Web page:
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Touch Messenger sends and receives text messages in Braille


July 16, 2006

Touch Messenger sends and receives text messages in Braille

Touch Messenger sends and receives text messages in Braille

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July 17, 2006 Samsung’s “Touch Messenger” mobile phone for the visually impaired has landed a Gold Award at the Industrial Design Excellence Awards (IDEA). The innovative Touch Messenger enables the visually impaired users to send and receive Braille text messages. The 3-4 button on the cell phone is used as two Braille keypads and text messages can be checked through the Braille display screen in the lower part. Once this product is commercialized, it is expected to dramatically boost the quality of life for visually impaired people, numbering as many as 180 million worldwide.

The “Touch Messenger” is a product designed by Samsung Design China based in Shanghai , China , a country with about 9 million visually impaired people. The product is assessed as a successful result of Samsung's global design strategy, That is, products suited for local needs and characteristics should be designed and planned by obtaining inspiration from local markets in countries around the world.

Samsung’s success in the IDEA Awards, one of the world's most authoritative design competitions, continues to go from strength to strength, with this year’s haul of one Gold and two Silver awards bringing its total number of IDEA Awards to 35 awards over the last decade – more than any other company.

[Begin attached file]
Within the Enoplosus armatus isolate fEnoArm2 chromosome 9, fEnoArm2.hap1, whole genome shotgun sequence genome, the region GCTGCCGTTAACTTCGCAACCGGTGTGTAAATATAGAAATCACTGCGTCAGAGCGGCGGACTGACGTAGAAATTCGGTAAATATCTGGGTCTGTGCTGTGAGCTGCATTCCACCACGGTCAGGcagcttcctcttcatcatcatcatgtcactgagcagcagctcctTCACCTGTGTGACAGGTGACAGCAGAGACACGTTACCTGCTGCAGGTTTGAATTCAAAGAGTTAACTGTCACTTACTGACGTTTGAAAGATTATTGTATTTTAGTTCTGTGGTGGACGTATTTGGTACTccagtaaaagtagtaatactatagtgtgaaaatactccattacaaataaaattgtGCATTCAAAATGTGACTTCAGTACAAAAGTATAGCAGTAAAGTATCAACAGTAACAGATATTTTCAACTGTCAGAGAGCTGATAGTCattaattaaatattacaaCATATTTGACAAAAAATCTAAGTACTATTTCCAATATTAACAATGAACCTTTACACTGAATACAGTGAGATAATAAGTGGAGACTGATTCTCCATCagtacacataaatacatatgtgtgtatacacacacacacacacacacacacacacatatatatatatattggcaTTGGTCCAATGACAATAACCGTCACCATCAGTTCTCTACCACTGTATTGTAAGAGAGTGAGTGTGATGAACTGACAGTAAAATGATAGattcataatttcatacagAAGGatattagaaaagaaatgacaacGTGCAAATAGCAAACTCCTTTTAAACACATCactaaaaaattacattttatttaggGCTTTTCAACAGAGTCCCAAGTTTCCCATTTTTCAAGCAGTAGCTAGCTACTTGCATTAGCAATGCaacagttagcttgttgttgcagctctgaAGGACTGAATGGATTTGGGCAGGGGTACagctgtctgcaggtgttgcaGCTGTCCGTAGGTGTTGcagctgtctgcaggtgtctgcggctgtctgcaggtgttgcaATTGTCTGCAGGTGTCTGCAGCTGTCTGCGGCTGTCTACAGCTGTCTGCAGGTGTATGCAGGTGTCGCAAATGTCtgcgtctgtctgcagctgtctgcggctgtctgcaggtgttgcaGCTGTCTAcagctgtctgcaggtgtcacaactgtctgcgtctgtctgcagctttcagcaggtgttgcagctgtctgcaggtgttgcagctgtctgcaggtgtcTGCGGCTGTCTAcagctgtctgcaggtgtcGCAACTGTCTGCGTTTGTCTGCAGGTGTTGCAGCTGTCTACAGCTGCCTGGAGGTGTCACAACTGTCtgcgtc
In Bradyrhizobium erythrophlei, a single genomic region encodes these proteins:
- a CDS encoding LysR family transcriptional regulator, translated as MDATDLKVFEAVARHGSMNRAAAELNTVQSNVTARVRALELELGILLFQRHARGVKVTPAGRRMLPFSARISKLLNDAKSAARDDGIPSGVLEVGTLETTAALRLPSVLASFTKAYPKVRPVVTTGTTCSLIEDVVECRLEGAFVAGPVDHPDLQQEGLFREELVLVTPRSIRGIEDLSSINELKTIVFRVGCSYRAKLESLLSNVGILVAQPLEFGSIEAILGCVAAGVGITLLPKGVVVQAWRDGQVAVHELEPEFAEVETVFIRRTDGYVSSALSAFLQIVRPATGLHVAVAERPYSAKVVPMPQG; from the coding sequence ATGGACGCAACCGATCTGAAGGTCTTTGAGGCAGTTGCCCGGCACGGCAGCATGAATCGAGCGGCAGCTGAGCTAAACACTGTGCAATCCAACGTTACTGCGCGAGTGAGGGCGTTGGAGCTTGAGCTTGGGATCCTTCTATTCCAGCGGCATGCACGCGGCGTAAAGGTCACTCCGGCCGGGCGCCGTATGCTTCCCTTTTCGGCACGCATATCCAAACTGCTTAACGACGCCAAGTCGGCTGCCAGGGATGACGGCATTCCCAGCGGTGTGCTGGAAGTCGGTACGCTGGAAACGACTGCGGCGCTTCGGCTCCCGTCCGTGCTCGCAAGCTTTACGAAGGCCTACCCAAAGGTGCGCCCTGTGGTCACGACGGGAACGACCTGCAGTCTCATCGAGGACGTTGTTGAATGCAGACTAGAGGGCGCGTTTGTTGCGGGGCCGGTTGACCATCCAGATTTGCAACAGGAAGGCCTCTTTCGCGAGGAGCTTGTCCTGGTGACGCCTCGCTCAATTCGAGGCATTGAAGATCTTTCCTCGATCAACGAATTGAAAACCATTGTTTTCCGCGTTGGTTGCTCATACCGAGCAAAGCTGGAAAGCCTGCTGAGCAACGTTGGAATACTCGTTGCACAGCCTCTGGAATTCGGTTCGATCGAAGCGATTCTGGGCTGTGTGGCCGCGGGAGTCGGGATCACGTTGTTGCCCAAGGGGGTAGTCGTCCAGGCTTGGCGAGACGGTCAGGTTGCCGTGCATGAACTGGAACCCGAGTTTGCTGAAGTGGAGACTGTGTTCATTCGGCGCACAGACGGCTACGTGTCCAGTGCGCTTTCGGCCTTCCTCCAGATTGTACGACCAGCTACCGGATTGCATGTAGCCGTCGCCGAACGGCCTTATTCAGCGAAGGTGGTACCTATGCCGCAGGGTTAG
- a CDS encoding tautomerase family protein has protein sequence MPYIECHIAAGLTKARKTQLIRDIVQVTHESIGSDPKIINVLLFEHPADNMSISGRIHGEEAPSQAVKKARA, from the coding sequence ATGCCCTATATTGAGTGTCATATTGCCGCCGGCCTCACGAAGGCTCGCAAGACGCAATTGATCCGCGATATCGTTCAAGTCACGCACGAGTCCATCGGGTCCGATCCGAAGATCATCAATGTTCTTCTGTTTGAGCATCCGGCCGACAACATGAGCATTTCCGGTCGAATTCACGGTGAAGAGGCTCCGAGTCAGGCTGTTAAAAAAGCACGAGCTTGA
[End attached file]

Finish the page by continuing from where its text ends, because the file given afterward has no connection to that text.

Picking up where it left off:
Samsung also won Silver Awards for its wireless Portable Digital Projector (Design Explorations category) and its portable Pocket Imager SP-P300MK projector (Business & Industrial Products category). The SP-P300MK portable projector is the first in the world designed to be operated with a rechargeable battery so it is the world's smallest DLP (Digital Lighting Processing) projector that can be used anywhere, even where there is no mains power connection.

About the Author
Mike Hanlon After Editing or Managing over 50 print publications primarily in the role of a Magazine Doctor, Mike embraced the internet full-time in 1995 and became a "start-up all-rounder" – quite a few start-ups later, he founded Gizmag in 2002. Now he can write again.   All articles by Mike Hanlon
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